Dr. Stanish believes that warfare was the midwife of the first states that arose in many regions of the world, including Mesopotamia and China as well as the Americas.(Note the use of the term "complex societies" in this excerpt.)
The first states, in his view, were not passive affairs driven by forces beyond human control, like climate and geography, as some historians have supposed. Rather, they were shaped by human choice as people sought new forms of cooperation and new institutions for the more complex societies that were developing. Trade was one of these cooperative institutions for consolidating larger-scale groups; warfare was the other.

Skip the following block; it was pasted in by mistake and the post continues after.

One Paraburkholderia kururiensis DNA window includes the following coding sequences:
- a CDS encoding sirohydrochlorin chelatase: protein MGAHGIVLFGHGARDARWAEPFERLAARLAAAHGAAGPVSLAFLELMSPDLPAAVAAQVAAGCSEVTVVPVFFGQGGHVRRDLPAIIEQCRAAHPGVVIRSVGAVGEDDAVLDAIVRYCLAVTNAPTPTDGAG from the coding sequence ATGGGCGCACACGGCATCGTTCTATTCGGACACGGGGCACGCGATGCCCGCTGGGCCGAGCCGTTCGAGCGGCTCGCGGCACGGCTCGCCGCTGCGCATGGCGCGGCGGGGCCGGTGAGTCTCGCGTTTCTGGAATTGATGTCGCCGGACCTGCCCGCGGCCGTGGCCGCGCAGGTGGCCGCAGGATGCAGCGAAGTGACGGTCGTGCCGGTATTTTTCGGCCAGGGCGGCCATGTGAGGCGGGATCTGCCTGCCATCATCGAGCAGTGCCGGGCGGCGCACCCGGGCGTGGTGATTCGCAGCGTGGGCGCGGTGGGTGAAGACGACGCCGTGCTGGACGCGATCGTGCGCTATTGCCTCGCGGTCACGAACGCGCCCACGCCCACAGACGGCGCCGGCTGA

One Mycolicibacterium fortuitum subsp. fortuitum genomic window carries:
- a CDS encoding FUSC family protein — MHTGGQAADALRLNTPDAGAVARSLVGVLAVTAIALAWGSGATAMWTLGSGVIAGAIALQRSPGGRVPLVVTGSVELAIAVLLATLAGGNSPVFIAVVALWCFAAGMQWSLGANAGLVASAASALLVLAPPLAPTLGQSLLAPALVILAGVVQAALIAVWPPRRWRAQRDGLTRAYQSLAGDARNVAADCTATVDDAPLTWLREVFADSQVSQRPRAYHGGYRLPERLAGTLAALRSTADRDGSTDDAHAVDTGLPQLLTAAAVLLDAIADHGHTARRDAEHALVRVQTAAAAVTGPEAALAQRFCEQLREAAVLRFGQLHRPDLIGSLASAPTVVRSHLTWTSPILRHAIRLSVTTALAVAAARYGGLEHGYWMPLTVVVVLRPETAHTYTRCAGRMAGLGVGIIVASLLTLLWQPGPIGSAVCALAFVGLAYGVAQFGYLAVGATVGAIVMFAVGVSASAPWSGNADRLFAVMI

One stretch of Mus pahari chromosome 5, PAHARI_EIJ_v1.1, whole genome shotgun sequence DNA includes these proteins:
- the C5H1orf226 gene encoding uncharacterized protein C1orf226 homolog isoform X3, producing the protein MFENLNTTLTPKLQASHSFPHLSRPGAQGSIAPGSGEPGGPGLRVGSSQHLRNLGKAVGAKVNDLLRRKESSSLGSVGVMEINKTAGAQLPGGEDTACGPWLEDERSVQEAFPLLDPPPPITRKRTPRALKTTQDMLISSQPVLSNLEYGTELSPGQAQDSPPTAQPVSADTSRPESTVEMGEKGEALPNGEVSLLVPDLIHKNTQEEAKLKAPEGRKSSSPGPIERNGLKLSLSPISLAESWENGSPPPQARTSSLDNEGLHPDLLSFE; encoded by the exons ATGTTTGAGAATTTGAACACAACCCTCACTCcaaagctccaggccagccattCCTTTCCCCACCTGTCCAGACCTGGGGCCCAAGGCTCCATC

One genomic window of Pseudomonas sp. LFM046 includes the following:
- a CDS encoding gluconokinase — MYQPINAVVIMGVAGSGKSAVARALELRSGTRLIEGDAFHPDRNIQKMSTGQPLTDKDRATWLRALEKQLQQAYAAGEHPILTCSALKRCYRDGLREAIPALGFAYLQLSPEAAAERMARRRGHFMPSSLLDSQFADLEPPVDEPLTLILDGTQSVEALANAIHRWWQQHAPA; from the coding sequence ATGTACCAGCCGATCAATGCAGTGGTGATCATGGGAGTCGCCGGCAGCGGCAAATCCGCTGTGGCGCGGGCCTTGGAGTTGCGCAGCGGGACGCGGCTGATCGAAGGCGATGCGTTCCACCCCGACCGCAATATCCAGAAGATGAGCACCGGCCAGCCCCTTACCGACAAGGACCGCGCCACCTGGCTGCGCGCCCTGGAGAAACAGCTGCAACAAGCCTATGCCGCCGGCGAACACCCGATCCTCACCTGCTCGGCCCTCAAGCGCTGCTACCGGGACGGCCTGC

Warfare may not usually be thought of as a form of cooperation, but organized hostilities between chiefdoms require that within each chiefdom people subordinate their individual self-interest to that of the group.
“Warfare is ultimately not a denial of the human capacity for social cooperation, but merely the most destructive expression of it,” the anthropologist Lawrence H. Keeley writes in his book “War Before Civilization” (Oxford, 1996).
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